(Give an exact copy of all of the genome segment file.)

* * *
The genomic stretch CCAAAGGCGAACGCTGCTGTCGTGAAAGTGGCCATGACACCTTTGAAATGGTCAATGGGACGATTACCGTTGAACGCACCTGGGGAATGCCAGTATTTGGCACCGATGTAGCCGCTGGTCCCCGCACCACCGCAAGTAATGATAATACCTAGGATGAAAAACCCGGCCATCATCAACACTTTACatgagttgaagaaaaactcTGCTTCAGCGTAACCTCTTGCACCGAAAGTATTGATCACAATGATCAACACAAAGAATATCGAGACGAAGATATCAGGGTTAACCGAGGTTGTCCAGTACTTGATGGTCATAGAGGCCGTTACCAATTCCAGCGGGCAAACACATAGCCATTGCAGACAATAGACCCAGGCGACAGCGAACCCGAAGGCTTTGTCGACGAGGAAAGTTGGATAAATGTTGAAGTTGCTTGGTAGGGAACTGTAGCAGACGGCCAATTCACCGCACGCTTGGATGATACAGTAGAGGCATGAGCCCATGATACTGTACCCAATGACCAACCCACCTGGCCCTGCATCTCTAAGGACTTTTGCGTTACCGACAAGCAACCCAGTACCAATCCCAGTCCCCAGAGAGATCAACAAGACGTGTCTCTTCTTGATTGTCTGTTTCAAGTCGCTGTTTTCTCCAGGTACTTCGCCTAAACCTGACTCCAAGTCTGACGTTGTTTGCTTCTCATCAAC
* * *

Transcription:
The genomic stretch CCAAAGGCGAACGCTGCTGTCGTGAAAGTGGCCATGACACCTTTGAAATGGTCAATGGGACGATTACCGTTGAACGCACCTGGGGAATGCCAGTATTTGGCACCGATGTAGCCGCTGGTCCCCGCACCACCGCAAGTAATGATAATACCTAGGATGAAAAACCCGGCCATCATCAACACTTTACatgagttgaagaaaaactcTGCTTCAGCGTAACCTCTTGCACCGAAAGTATTGATCACAATGATCAACACAAAGAATATCGAGACGAAGATATCAGGGTTAACCGAGGTTGTCCAGTACTTGATGGTCATAGAGGCCGTTACCAATTCCAGCGGGCAAACACATAGCCATTGCAGACAATAGACCCAGGCGACAGCGAACCCGAAGGCTTTGTCGACGAGGAAAGTTGGATAAATGTTGAAGTTGCTTGGTAGGGAACTGTAGCAGACGGCCAATTCACCGCACGCTTGGATGATACAGTAGAGGCATGAGCCCATGATACTGTACCCAATGACCAACCCACCTGGCCCTGCATCTCTAAGGACTTTTGCGTTACCGACAAGCAACCCAGTACCAATCCCAGTCCCCAGAGAGATCAACAAGACGTGTCTCTTCTTGATTGTCTGTTTCAAGTCGCTGTTTTCTCCAGGTACTTCGCCTAAACCTGACTCCAAGTCTGACGTTGTTTGCTTCTCATCAAC